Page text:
Baby catnapping can be so frustrating! You have probably just gone from having a baby who was sleeping two, maybe three hours, per nap, and now they are waking after 45 minutes or even less. What just happened? I mean, how can you possibly get through that increasingly long list of jobs, when you have a baby who will only sleep for the length of time it takes you to have two sips of warm tea, throw down a piece of cold vegemite toast and be just about to step into the shower!
The first thing you need to know is that catnapping is very common. Most babies will catnap, and this usually starts at around eight to ten weeks. When you consider why this might be and what might be going on, it emerges that babies sleep cycles tend to increase around this age and they start to sleep differently during the day to the way they sleep at night. There can also be a big developmental leap happening, which increases brain activity, and causes babies to be more wakeful. Some babies may also start to snack when being fed if they are on a strict schedule or if they are following the feed/play/sleep routine and this can lead to them going to bed with empty tummies meaning they just want have those nice long sleeps they used to have.
So how do you manage a catnapping baby? Here are some tips that can help:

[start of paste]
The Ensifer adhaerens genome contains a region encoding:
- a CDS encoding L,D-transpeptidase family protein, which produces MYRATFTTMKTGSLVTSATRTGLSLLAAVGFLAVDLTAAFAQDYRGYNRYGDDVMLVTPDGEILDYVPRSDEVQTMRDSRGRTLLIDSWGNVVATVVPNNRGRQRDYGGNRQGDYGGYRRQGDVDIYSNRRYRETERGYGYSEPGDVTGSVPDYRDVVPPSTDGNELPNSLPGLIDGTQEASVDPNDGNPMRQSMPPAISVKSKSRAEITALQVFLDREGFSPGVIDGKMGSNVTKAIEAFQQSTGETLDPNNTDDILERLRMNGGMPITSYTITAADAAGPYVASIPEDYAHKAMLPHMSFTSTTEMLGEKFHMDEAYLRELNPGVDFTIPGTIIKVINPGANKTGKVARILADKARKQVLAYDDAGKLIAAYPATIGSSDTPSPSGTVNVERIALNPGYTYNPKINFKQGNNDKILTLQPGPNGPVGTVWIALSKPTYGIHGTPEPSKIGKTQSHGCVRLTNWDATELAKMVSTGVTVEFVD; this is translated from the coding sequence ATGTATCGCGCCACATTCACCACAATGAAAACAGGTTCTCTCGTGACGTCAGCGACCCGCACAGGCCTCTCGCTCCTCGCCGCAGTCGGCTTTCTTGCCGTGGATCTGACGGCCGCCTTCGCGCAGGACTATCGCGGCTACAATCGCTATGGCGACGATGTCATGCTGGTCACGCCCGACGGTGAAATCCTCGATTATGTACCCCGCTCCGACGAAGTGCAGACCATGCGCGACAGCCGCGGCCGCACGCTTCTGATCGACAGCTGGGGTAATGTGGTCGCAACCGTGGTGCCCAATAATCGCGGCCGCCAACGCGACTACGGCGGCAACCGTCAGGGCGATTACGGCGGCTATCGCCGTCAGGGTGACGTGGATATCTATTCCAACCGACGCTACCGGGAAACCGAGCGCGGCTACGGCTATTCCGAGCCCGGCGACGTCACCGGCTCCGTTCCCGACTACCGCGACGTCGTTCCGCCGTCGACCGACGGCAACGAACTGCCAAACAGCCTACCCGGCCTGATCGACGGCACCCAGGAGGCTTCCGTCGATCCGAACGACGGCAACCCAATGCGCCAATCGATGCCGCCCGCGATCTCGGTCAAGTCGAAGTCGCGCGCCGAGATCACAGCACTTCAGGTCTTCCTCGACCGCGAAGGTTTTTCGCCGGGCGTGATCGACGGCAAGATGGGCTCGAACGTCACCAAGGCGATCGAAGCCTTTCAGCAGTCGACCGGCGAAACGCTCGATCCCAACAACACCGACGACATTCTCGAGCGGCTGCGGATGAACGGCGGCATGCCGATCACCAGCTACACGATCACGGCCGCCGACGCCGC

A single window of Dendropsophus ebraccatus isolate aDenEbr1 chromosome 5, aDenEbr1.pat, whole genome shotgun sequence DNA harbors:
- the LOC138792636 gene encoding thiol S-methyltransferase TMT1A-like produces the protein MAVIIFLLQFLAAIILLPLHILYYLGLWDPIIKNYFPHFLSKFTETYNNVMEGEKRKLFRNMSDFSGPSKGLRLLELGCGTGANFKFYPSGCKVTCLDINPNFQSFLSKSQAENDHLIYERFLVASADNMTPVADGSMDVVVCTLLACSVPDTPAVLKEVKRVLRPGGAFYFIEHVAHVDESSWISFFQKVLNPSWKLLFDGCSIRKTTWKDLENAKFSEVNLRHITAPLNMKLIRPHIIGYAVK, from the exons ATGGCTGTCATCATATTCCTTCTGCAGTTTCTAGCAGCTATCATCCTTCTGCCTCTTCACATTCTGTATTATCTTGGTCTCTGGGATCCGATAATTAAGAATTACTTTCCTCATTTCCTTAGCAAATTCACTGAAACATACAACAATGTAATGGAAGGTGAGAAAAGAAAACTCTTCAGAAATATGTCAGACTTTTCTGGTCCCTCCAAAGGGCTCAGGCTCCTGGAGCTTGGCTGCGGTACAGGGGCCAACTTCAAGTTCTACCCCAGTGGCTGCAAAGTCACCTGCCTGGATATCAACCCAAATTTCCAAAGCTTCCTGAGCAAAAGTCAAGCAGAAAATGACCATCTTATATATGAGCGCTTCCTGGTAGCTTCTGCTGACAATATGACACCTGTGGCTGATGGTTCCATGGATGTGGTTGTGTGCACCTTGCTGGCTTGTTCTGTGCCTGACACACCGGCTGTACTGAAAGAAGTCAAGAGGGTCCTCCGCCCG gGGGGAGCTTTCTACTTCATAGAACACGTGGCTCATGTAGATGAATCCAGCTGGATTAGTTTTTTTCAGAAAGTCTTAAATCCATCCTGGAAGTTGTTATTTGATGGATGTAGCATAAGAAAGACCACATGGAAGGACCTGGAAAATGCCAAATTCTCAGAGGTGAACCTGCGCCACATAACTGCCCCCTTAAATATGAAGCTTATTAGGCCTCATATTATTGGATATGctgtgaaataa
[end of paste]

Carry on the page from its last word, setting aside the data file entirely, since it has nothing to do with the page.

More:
- Feed your baby when they are hungry.
Make sure you are feeding your baby only when they are hungry, not just because they have woken from a sleep. A lot of new parents are advised to do a feed/play/sleep routine with their baby. That routine just won’t work as your baby grows. From about 8 weeks, babies don’t need to be fed every time they wake. In fact, waiting till they are hungry can help your baby feed better and be less distracted on the breast.
- Don’t accept that 45 minutes’ sleep is all your baby needs.
This is definitely one of the pitfalls you can fall into because often a baby will wake up after one sleep cycle and look like they have had a wonderful, refreshing sleep. If you do get them up at this stage, it will only be about 30 to 45 minutes before they start to get tired again and you will be on that awful cycle of up, down, up, down all day.
- Resettle the baby back to sleep.
So instead of getting our baby up when they wake, resettle them back to sleep. Or at least try to resettle them. I know this can be difficult particularly if you have to lean over a cot and pat endlessly for hours, so let’s make it easier:
- Don’t lean into the cot, get yourself a chair or stool and position it so you are comfortable.
- Don’t do it for hours. I recommend keeping the baby in the cot for the amount of time they are supposed to be asleep for, so about 90 minutes.
- Pick your battles. If your baby is very upset, pick them up and if you have to rock them to calm them, then do that. But try and do the last bit of settling in their cot.
- Don’t send yourself spare! Resettling a catnapping baby can be tough. It can be demoralising, and it can be futile, at times. So, if you feel you are getting nowhere, then give yourself, and your baby a break. Most catnapping babies eventually do grow out of it. So even if you do nothing, your baby’s day sleep will get longer as they grow, eat more food, and move more.